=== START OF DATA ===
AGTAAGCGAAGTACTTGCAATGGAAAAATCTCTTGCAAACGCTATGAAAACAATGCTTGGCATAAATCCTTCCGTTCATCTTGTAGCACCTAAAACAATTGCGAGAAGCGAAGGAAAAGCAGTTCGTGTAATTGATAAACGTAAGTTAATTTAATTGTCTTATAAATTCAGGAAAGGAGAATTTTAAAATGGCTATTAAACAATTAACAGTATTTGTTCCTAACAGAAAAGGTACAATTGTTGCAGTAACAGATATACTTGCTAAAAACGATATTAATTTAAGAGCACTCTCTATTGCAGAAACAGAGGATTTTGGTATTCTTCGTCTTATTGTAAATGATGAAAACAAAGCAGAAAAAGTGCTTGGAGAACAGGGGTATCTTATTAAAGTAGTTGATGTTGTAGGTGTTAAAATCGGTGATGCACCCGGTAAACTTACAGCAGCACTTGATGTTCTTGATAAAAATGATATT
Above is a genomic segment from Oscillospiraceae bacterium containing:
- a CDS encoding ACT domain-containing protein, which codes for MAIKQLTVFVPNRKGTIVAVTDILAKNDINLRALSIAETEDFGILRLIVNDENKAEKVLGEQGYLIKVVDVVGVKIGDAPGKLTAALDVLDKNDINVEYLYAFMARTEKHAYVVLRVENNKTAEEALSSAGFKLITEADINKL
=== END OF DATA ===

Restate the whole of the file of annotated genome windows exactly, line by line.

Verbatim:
AGTAAGCGAAGTACTTGCAATGGAAAAATCTCTTGCAAACGCTATGAAAACAATGCTTGGCATAAATCCTTCCGTTCATCTTGTAGCACCTAAAACAATTGCGAGAAGCGAAGGAAAAGCAGTTCGTGTAATTGATAAACGTAAGTTAATTTAATTGTCTTATAAATTCAGGAAAGGAGAATTTTAAAATGGCTATTAAACAATTAACAGTATTTGTTCCTAACAGAAAAGGTACAATTGTTGCAGTAACAGATATACTTGCTAAAAACGATATTAATTTAAGAGCACTCTCTATTGCAGAAACAGAGGATTTTGGTATTCTTCGTCTTATTGTAAATGATGAAAACAAAGCAGAAAAAGTGCTTGGAGAACAGGGGTATCTTATTAAAGTAGTTGATGTTGTAGGTGTTAAAATCGGTGATGCACCCGGTAAACTTACAGCAGCACTTGATGTTCTTGATAAAAATGATATT
Above is a genomic segment from Oscillospiraceae bacterium containing:
- a CDS encoding ACT domain-containing protein, which codes for MAIKQLTVFVPNRKGTIVAVTDILAKNDINLRALSIAETEDFGILRLIVNDENKAEKVLGEQGYLIKVVDVVGVKIGDAPGKLTAALDVLDKNDINVEYLYAFMARTEKHAYVVLRVENNKTAEEALSSAGFKLITEADINKL